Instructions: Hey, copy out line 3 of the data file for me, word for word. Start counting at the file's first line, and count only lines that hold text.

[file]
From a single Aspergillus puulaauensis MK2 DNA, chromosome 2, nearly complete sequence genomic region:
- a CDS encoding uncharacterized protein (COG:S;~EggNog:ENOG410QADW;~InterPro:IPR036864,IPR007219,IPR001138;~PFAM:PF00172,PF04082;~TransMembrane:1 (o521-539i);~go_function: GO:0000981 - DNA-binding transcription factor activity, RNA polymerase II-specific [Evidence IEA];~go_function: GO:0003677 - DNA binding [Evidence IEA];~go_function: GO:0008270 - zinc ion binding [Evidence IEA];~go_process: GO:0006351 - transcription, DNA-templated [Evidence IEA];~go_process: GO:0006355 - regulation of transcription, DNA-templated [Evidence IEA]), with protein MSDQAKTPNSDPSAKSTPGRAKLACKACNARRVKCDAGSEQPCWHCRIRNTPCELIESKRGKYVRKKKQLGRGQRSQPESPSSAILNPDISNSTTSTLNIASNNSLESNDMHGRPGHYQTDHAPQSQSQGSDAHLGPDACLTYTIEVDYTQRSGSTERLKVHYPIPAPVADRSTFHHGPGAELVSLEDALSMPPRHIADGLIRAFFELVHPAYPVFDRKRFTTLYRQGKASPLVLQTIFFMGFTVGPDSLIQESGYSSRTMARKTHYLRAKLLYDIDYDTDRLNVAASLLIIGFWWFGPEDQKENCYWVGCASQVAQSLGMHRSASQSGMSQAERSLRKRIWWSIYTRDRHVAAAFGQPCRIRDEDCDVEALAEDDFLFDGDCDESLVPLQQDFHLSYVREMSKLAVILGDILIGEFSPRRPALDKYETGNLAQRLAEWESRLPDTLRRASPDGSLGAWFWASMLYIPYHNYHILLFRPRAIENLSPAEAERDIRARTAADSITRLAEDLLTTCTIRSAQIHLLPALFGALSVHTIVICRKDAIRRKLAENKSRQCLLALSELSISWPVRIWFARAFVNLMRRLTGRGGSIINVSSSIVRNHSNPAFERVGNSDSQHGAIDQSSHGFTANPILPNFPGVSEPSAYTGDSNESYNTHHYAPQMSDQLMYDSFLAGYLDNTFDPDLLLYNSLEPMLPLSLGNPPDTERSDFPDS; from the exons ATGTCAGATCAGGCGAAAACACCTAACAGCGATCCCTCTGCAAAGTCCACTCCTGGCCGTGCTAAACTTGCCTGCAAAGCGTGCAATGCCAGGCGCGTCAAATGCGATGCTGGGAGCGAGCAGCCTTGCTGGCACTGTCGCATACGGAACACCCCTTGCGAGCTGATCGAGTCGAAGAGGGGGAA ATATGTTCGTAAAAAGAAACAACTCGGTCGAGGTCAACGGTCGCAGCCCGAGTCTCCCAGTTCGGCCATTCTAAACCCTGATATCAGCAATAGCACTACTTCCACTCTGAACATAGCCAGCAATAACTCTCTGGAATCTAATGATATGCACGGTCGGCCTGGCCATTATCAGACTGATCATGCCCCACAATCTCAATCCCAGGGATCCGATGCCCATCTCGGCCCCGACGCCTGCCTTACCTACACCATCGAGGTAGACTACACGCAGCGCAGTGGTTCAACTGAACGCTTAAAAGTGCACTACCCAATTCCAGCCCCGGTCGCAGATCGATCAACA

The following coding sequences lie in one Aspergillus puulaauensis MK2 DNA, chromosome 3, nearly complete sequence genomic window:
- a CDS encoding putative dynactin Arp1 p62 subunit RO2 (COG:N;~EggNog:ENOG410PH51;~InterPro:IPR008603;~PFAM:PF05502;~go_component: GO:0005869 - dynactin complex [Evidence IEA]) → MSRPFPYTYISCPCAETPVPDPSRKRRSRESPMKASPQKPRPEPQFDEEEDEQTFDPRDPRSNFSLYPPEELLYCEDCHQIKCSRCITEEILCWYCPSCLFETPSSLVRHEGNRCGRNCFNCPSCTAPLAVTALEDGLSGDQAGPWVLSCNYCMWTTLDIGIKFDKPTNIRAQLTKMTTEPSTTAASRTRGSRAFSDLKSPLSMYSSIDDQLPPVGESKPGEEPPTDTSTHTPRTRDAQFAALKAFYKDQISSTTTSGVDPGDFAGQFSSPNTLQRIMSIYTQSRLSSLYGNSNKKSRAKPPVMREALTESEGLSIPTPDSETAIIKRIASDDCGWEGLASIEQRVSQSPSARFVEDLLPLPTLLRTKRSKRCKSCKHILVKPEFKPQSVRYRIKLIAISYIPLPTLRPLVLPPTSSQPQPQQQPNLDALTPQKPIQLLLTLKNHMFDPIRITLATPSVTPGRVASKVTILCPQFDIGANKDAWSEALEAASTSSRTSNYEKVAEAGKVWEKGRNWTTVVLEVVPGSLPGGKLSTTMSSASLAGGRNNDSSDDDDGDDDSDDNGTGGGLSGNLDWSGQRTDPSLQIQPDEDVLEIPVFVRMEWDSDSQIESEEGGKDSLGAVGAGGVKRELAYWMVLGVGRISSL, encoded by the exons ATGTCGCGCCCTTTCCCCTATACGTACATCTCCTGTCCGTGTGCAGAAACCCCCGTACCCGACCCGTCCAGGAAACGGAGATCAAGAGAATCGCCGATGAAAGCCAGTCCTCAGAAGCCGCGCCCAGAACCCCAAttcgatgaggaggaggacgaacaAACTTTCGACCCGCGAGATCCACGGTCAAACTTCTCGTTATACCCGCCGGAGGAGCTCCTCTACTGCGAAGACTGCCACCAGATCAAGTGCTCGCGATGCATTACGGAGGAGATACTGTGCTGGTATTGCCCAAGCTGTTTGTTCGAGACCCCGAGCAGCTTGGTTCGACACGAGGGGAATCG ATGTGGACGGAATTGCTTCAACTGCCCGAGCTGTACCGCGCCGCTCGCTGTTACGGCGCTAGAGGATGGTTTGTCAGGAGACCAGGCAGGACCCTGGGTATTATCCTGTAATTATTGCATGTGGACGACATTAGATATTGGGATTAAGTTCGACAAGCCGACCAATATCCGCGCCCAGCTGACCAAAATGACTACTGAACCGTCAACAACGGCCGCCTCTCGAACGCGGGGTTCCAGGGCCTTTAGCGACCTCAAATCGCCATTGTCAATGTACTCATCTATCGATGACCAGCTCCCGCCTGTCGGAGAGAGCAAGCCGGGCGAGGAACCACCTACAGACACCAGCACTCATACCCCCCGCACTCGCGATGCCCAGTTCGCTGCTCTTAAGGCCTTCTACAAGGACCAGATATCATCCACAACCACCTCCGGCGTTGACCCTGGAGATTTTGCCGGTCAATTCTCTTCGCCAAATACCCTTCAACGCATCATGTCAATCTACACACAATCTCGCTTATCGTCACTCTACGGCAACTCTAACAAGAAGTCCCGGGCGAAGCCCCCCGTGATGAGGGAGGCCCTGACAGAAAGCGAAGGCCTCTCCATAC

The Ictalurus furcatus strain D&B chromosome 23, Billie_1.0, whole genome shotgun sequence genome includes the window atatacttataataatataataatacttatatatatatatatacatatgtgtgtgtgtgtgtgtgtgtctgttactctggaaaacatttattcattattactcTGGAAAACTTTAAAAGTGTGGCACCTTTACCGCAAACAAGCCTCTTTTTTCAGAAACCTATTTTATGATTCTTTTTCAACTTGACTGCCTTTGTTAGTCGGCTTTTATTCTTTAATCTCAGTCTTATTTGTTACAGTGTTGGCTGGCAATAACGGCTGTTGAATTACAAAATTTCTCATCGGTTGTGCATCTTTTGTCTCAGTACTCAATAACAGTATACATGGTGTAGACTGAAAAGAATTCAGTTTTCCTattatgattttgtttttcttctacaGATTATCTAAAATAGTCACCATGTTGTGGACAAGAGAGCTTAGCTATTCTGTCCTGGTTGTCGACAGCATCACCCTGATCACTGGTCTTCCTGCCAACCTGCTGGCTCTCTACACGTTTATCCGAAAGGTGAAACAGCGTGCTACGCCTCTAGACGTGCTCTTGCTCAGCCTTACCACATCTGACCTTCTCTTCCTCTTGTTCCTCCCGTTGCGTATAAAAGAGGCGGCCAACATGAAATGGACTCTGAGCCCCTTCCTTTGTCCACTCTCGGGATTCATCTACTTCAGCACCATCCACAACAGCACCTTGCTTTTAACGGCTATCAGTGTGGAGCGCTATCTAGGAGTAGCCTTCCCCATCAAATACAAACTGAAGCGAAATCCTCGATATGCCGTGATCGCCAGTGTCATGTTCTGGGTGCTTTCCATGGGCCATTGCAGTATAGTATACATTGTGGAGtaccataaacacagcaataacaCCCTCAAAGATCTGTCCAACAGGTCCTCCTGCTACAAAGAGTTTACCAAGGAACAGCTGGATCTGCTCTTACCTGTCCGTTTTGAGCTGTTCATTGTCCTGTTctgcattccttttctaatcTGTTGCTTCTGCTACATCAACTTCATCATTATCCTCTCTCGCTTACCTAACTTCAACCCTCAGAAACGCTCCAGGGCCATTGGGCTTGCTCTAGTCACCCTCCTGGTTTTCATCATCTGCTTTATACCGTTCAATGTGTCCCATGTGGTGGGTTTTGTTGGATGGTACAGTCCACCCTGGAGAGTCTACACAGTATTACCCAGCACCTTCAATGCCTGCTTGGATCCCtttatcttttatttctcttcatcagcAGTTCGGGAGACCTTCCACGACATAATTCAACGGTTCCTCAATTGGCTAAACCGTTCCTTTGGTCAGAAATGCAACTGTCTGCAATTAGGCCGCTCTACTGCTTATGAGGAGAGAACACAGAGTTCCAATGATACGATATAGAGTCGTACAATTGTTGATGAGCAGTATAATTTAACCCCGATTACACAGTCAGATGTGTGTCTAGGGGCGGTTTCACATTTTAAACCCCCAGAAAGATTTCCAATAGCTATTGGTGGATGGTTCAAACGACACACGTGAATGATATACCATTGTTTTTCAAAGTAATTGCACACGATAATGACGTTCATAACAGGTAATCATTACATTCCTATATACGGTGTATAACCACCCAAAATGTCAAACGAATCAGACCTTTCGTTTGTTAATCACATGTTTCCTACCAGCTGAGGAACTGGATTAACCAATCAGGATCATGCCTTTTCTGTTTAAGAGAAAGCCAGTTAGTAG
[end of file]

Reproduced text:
The following coding sequences lie in one Aspergillus puulaauensis MK2 DNA, chromosome 3, nearly complete sequence genomic window: